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'Nailing this down (Was 12C508 trouble)'
1997\02\01@161855 by Todd Peterson

picon face
Rather than me seperatly e-mail those who sent me private e-mail about the
12C508 & their trouble with the JW version's not taking a cal. constant, I
wanted to post something that might help you out.

Please notice that the trouble is not that the value doesn't work when
OSCCAL is loaded from with the main part of the program; changing it 'on the
fly' within the main prog loop seems to work fine.  The problem is that (at
least for some of us), setting it with the first two bytes executed after
powerup does not work.

I have isolated it down to two trivial cases:

This DOES NOT WORK on some JW 12C508's:
---------------------------------------

1FFE   0C40   movlw 0x40
0000   0025   movwf 0x5
------ the two above are the important ones, the code following is other init.
0001          clrf 0x4
0002          movlf 0x9
0003          movlw 0xf
0004          moxwf 0x7
             etc.


The following code DOES correctly set OSCCAL (notice two duplicate lines added)
-------------------------------------------------------------------------------

1FFE   0C40   movlw 0x40
0000   0025   movwf 0x5

0001          clrf 0x4
0002          movlf 0x9

0003   0C40   movlw 0x40     \
0004   0025   movlw 0x5      / Repeating these two lines DOES load OSCCAL

0005          movlw 0xf
0006          moxwf 0x7
             etc.


This points to a powerup problem, at least in my mind.  Also, notice that to
make this woek, you need to KNOW the calibration constant, so it won't work
well for mass-programming OTP's.  Why would the value stay in OSCCAL when
written with instructions several cycles after powerup, but not when written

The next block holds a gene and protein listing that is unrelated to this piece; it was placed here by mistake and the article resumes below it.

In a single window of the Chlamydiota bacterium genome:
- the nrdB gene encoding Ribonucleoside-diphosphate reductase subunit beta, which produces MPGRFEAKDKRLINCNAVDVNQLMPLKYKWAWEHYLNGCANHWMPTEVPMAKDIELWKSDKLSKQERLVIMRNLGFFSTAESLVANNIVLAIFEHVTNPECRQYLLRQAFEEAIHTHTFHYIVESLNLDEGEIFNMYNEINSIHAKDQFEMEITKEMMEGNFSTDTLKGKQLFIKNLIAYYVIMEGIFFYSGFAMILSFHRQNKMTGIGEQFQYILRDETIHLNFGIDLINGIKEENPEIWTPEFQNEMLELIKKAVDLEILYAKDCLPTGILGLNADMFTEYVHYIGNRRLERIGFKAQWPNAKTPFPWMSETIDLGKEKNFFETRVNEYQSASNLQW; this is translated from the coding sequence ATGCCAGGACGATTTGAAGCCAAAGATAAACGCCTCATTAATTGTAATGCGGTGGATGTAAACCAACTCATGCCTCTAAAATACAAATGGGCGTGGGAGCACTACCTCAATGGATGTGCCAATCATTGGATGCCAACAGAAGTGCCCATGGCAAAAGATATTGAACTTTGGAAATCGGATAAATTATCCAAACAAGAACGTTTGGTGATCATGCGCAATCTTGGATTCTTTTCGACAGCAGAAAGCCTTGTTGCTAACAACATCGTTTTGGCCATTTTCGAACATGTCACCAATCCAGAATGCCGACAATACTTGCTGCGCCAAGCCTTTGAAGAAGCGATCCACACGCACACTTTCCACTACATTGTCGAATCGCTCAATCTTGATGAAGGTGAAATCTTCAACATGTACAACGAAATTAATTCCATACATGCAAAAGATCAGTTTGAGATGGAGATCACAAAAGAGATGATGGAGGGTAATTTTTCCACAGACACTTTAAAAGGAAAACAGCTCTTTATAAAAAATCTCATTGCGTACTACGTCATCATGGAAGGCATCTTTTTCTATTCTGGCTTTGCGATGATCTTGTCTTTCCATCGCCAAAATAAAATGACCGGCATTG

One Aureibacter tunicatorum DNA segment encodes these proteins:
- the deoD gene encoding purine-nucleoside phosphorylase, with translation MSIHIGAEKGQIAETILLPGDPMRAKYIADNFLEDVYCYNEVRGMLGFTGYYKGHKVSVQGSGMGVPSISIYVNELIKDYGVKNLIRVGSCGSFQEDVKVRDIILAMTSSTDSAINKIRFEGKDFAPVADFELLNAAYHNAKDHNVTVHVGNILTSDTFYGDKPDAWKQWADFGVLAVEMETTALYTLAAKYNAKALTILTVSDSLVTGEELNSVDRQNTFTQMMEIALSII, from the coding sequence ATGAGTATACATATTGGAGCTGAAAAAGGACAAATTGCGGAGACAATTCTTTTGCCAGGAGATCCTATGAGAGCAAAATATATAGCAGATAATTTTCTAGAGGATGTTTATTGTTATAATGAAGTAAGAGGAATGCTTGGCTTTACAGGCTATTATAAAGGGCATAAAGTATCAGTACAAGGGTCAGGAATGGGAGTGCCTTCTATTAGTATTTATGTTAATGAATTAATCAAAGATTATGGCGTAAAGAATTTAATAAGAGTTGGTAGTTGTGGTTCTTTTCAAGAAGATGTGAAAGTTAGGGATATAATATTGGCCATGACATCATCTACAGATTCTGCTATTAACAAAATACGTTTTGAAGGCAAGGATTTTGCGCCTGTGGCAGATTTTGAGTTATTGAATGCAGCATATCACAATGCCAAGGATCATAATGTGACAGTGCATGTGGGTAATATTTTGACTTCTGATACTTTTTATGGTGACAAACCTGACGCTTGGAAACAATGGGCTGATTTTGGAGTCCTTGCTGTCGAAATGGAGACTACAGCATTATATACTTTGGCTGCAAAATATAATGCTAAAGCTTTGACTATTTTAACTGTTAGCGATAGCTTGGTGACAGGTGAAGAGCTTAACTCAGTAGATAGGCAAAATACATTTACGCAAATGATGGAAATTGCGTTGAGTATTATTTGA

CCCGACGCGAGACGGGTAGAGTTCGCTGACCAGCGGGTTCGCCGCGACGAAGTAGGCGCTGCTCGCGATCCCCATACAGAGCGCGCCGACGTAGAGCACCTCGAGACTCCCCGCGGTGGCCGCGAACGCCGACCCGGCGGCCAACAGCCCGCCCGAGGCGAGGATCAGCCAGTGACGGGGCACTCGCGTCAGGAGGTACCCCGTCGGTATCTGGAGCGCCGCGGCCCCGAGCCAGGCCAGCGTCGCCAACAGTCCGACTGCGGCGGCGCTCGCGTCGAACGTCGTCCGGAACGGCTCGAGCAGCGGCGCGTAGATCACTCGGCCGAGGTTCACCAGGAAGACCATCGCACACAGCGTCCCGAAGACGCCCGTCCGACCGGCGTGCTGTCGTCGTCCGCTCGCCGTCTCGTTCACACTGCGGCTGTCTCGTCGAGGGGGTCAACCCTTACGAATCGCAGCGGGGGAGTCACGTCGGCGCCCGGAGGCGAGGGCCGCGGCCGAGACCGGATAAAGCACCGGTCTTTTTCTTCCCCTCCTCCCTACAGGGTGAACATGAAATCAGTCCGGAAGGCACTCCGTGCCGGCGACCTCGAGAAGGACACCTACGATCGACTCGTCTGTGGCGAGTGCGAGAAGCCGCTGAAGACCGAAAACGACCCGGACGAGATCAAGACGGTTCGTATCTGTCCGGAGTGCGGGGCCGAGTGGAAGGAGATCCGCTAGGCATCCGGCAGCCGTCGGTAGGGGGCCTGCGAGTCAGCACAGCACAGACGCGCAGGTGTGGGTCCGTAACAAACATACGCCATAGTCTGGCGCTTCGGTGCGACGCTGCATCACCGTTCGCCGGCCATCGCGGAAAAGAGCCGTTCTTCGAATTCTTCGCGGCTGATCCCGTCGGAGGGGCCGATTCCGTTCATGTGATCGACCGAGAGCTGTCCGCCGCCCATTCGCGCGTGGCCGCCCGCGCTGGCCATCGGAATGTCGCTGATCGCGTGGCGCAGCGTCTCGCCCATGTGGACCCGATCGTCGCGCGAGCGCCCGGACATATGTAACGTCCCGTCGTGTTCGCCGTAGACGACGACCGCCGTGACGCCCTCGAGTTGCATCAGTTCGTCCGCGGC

on the first two instructions?

       -Todd Peterson

1997\02\03@213347 by John Payson

picon face
> This points to a powerup problem, at least in my mind.  Also, notice that to
> make this woek, you need to KNOW the calibration constant, so it won't work
> well for mass-programming OTP's.  Why would the value stay in OSCCAL when
> written with instructions several cycles after powerup, but not when written
> on the first two instructions?

Hmm... others have suggested a problem with old initialization code intended
for other parts which may clear the calibration register incorrectly; it may
also be a power-up problem as you suggest.  For fun, however, what if you try
something like this:

0FFF:   movlw   $C0     ; Or whatever constant
0000:   movwf   $1F     ; Not the calibration port!
...
00xx:   movf    $1F,w   ; Read back the value above
00xx:   movwf   $05     ; ...and store it to the speed register

Does something like that work any better?

1997\02\05@130429 by Scott Fink

picon face
Todd,

I was unable to duplicate your problem and all of my parts worked here.  We have
also done some extensive characterization of the part and have not seen anything
like this (watch for the next rev of the datasheet).

Which programmer and version of software and firmware are you using, also
compiler?  Maybe the calibration instruction location 0x1ff doesn't really
contain what you think it does.  Also watch for '508 vs '509 memory size, I
don't think this is your problem, but it could be a gotcha.

I notice in your listing below you show the address of the calibration
instruction as 1FFE, hopefully this is a typo and you really meant 01FF.

I noticed somewhere in this thread some guessing going on, so I will give some
more info on the oscillator which will be in the new data sheet.  Only the upper
nibble is significant, OSCCAL is reset to 7Xh on any reset (including wake up
from change, which is really a reset on change).  A higher number in OSCCAL
yeilds a higher clock speed (about 4.5nS per count).

Also remember, and tell your disti, that the errata on the rev A0 parts (all are